The book’s editor, Donald T. Hawkins, introduces us to a number of products and services developed to help manage personal digital archives, particularly photographs, in chapter 4. It is encouraging to find out that the commercial sector recognizes the need for personal-level solutions; some applications reside on the user’s PC and others are third-party services. Several authors remind readers about the importance of backup, noting that most people do not; even I’m guilty on this note. I enjoyed reading about the various features and functionalities, even knowing full well that by the time I actually get around to test-driving these options they may not be there: things change so quickly.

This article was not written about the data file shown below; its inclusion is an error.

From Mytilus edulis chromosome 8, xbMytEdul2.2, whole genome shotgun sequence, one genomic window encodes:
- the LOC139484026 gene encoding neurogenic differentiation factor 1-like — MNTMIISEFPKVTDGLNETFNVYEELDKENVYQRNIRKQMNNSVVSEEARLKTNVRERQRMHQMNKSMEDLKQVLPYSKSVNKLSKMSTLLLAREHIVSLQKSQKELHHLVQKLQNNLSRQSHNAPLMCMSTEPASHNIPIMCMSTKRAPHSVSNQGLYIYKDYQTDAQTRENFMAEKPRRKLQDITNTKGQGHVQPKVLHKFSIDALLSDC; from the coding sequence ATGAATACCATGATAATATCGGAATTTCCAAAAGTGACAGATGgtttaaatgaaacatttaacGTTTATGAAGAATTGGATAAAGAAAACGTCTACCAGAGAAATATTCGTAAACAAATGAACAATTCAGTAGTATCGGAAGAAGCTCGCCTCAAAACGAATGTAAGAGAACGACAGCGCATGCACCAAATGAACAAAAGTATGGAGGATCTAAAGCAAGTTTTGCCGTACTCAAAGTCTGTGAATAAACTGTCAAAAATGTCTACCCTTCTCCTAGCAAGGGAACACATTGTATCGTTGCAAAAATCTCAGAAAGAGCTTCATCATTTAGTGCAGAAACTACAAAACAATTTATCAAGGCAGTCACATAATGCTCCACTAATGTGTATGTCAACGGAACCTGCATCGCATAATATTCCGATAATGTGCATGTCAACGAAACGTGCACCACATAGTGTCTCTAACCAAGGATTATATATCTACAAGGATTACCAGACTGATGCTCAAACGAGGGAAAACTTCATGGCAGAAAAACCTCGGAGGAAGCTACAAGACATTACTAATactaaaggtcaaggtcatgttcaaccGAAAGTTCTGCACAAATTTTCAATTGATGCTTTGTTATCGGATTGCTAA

Continuing on in terms of technology solutions, chapter 12, titled “New Horizons in Personal Archiving: 1 Second Everyday, myKive, and MUSE” by Hawkins, Christopher J. Prom, and Peter Chan, is short but promising in terms of real technologies being developed to deal with email (MUSE stands for Memories Using Email), or how to push or pull information to/from all the various places where digital data reside (myKive is a pilot being developed at the University of Illinois Library). Email is problematic for many of us, and while thoughtful on the subject, the chapter by Jason Zalinger et. al titled “Reading Ben Shneiderman’s Email: Identifying Narrative Elements in Email Archives” seemed less than practicable, but I appreciated their ideas on “narrative search techniques.” The importance of the memory institution and its relationship to the individual in bringing that valued content into a protected environment for future scholars is also a theme that runs comfortably through Hawkins’ book. The chapter titled “Faculty Members as Archivists: Personal Archiving Practices in the Academic Environment” by Ellysa Stern Cahoy relates to many communities on many levels. These include scholars as individuals, our librarians as mentors, our colleges and universities as memory institutions, and future researchers. She argues about a need to change our institutional repositories (IR) from something static to a more active platform, for example, by capturing “versioning” and other pieces of the scholarly workflow.